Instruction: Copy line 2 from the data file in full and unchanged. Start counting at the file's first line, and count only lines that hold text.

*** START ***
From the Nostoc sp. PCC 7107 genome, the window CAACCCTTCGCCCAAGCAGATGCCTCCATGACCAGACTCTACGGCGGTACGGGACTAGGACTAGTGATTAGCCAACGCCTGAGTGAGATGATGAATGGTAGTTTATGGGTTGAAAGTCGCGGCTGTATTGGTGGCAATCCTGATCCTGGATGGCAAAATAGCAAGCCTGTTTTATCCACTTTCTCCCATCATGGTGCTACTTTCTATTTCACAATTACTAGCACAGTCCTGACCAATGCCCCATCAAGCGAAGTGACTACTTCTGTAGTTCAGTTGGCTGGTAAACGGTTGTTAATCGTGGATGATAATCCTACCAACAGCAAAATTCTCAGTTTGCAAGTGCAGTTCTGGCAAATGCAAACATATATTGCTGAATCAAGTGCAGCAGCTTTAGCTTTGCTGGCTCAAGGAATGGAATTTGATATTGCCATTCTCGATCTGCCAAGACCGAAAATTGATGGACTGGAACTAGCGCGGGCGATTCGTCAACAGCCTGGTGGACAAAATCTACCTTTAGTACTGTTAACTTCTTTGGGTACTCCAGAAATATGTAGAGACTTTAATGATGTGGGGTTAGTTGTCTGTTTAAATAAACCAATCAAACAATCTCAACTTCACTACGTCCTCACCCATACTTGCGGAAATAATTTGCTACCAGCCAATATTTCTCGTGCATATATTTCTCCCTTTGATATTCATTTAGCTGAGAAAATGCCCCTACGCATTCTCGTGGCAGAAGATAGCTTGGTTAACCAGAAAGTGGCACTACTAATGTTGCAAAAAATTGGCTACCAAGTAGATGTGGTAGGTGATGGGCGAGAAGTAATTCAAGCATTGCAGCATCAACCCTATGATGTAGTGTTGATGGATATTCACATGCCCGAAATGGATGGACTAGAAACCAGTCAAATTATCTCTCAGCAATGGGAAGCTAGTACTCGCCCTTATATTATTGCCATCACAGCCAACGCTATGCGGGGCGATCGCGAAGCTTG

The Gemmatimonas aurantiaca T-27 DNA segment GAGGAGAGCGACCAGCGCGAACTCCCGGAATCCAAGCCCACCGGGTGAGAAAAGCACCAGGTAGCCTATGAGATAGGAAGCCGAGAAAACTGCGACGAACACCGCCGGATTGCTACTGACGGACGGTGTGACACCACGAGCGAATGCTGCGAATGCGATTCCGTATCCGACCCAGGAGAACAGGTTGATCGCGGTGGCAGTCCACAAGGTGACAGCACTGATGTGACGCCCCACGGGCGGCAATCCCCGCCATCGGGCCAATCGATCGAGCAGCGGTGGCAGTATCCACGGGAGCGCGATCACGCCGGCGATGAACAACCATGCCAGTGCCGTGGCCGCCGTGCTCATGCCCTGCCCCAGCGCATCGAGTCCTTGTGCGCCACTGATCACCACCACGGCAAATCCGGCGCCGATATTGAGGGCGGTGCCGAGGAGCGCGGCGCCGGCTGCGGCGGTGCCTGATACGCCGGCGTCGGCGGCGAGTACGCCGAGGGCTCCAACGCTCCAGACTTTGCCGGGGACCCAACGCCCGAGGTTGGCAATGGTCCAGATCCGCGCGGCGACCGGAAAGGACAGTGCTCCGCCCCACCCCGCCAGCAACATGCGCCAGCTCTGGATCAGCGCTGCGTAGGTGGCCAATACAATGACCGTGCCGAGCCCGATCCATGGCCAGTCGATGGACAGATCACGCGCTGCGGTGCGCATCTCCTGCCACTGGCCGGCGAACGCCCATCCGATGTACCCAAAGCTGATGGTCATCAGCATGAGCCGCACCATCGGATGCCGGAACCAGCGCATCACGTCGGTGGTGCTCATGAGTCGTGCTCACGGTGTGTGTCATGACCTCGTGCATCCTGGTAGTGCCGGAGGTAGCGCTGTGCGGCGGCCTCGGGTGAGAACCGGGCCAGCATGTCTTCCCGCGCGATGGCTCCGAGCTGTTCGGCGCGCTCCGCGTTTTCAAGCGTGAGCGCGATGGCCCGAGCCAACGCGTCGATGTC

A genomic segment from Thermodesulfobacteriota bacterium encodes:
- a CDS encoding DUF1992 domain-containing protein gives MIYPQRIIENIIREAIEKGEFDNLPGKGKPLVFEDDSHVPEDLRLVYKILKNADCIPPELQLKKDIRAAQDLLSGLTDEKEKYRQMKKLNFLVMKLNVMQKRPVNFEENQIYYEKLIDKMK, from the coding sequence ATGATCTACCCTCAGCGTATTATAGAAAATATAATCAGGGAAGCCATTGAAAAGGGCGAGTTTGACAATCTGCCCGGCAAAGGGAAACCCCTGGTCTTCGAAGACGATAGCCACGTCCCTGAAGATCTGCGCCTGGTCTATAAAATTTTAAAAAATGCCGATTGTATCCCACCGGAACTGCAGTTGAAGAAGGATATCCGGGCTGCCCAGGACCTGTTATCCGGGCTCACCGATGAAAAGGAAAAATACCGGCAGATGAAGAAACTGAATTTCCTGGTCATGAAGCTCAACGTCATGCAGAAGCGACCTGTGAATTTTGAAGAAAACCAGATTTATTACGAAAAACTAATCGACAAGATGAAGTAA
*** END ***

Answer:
The Gemmatimonas aurantiaca T-27 DNA segment GAGGAGAGCGACCAGCGCGAACTCCCGGAATCCAAGCCCACCGGGTGAGAAAAGCACCAGGTAGCCTATGAGATAGGAAGCCGAGAAAACTGCGACGAACACCGCCGGATTGCTACTGACGGACGGTGTGACACCACGAGCGAATGCTGCGAATGCGATTCCGTATCCGACCCAGGAGAACAGGTTGATCGCGGTGGCAGTCCACAAGGTGACAGCACTGATGTGACGCCCCACGGGCGGCAATCCCCGCCATCGGGCCAATCGATCGAGCAGCGGTGGCAGTATCCACGGGAGCGCGATCACGCCGGCGATGAACAACCATGCCAGTGCCGTGGCCGCCGTGCTCATGCCCTGCCCCAGCGCATCGAGTCCTTGTGCGCCACTGATCACCACCACGGCAAATCCGGCGCCGATATTGAGGGCGGTGCCGAGGAGCGCGGCGCCGGCTGCGGCGGTGCCTGATACGCCGGCGTCGGCGGCGAGTACGCCGAGGGCTCCAACGCTCCAGACTTTGCCGGGGACCCAACGCCCGAGGTTGGCAATGGTCCAGATCCGCGCGGCGACCGGAAAGGACAGTGCTCCGCCCCACCCCGCCAGCAACATGCGCCAGCTCTGGATCAGCGCTGCGTAGGTGGCCAATACAATGACCGTGCCGAGCCCGATCCATGGCCAGTCGATGGACAGATCACGCGCTGCGGTGCGCATCTCCTGCCACTGGCCGGCGAACGCCCATCCGATGTACCCAAAGCTGATGGTCATCAGCATGAGCCGCACCATCGGATGCCGGAACCAGCGCATCACGTCGGTGGTGCTCATGAGTCGTGCTCACGGTGTGTGTCATGACCTCGTGCATCCTGGTAGTGCCGGAGGTAGCGCTGTGCGGCGGCCTCGGGTGAGAACCGGGCCAGCATGTCTTCCCGCGCGATGGCTCCGAGCTGTTCGGCGCGCTCCGCGTTTTCAAGCGTGAGCGCGATGGCCCGAGCCAACGCGTCGATGTC